Is It 2017 Already?

Here’s Len from Canada with a winter time Tarpon.
Here’s Len from Canada with a winter time Tarpon.

The rate at which time flies by absolutely shocks me the older I get but there is something else that shocks me in the month of January in Biscayne Bay, and that is the ridiculous action that abounds in our shallow inshore Miami waters. From bonefish to snapper, this month it’s all going off just in time to test all your new Christmas fishing gear. Probably the best bet this month, and not by much, is the snapper, grouper and mackerel fishing. Before I continue, keep in mind this is closed season for grouper and there are new snapper regulations in effect such as a new minimum size limit for mutton snapper of 18 inches.
So with that taken care of, take your new gear, a block of chum and some live pilchards and hit the finger channels. I prefer an outgoing tide with a rocky bottom about 30 feet away from my longest cast. Once set up start freelining live pilchards on 10-12 pound tackle and enjoy the free-for-all that’s about to break out. When its good I have spent 6 hours in the same channel catching an assortment of snapper, grouper, mackerel, bar jacks, bluefish, and more. You can’t beat that!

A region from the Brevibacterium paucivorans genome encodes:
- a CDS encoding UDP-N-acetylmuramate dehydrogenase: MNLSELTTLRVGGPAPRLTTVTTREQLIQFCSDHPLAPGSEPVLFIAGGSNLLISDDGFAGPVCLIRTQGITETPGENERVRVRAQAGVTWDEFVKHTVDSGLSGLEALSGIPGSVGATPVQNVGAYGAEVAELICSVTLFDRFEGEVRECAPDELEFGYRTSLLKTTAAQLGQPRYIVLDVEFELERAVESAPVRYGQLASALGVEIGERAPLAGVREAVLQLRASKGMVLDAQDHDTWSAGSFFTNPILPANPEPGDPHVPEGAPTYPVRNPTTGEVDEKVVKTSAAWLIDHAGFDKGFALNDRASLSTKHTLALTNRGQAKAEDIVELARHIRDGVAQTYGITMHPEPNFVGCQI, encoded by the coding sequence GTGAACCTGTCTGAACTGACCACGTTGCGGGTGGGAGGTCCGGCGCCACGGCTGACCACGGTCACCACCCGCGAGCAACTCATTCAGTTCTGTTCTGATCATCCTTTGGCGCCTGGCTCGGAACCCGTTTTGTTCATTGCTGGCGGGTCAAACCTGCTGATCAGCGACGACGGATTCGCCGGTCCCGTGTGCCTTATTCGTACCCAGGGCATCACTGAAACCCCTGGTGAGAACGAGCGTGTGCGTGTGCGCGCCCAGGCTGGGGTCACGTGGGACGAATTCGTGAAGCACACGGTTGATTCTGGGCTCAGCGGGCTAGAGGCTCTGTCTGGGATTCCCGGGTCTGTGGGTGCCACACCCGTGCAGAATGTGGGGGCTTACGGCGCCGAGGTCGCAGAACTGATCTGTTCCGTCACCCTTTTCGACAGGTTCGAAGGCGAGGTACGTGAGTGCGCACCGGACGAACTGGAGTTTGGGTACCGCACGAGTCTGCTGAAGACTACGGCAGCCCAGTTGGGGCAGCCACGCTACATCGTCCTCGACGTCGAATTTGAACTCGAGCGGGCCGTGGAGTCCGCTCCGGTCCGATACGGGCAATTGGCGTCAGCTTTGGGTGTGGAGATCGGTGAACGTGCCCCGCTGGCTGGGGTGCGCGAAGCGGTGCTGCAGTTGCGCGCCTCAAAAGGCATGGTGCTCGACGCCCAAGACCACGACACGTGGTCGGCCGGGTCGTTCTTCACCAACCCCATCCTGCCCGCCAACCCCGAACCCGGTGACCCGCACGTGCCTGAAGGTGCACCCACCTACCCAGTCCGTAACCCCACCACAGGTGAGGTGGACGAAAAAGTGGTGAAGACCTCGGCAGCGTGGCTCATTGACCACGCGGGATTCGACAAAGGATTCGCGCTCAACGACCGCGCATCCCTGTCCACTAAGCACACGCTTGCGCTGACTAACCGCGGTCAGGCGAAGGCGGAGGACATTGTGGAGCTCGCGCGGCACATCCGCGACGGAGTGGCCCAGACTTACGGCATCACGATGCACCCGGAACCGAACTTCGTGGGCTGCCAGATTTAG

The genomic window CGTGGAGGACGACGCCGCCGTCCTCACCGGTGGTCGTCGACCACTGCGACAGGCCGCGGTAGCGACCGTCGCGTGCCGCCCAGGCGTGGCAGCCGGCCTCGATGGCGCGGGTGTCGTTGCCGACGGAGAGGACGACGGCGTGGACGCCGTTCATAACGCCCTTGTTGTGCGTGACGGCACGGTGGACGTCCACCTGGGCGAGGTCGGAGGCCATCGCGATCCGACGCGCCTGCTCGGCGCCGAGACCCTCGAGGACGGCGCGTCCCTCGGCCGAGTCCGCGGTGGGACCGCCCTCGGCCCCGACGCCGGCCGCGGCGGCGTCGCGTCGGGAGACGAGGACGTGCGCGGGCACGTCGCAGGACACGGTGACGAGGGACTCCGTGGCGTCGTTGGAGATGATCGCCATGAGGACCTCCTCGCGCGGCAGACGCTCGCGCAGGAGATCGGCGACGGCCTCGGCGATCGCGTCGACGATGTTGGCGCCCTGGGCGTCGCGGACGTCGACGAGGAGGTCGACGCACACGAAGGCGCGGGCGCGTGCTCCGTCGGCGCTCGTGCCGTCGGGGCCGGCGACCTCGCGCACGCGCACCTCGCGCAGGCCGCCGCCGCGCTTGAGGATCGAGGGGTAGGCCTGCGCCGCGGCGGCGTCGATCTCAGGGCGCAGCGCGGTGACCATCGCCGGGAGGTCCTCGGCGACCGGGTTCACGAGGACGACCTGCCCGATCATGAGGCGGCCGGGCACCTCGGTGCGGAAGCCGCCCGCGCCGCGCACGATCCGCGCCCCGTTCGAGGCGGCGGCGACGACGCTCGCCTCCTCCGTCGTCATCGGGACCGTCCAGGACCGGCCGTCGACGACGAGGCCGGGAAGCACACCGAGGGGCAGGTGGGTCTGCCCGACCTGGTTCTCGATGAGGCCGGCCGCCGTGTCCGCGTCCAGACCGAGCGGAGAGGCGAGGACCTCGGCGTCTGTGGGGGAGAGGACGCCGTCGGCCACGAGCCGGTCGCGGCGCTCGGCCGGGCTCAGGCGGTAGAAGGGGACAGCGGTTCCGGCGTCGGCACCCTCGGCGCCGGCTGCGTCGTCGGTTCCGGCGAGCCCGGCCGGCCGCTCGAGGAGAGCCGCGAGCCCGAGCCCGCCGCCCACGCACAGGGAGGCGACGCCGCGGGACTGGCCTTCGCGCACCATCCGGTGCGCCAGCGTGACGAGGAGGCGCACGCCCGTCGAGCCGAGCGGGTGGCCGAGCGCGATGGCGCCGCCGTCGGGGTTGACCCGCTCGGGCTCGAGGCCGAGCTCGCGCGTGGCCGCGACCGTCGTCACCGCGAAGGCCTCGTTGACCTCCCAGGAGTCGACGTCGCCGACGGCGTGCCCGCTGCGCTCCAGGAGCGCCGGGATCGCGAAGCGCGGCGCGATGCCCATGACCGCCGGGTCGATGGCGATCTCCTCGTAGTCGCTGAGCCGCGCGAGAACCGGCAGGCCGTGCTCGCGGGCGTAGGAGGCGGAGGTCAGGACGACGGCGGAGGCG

For the flats addict, January produces some of the biggest bobefish of the year on the flats since they are more tolerant of cold water temperatures. If the water temperatures are in the low 70’s upper 60’s look for huge schools of smaller bonefish in deeper water in the 6 foot range.
For the night owl, January is peak season for night time tarpon fishing around bridges as the outgoing tide flushes out tons of shrimp. Of course, the bait of choice is big live shrimp and stick to 30-50 pound spinning tackle although the bridges and tarpon tend to make short work of many of your hook ups. Using circle hooks is a great choice along with 60 pound flouro-carbon leader.
Lastly, don’t ignore the mackerel fishing around Key Biscayne and further south inside the bay and on the patch reefs. These are great sport fish that provide plenty of hot action and good tasting filets. I usually use 8 pound tackle for mackerel and have an absolute blast!
Well folks, hitch up the boat and go break in that new fishing gear, now’s the time!

Capt. Mo Estevez
www.MiamiBoneFishing.com
(786) 853-1409
Instagram @MiamiBoneFishing

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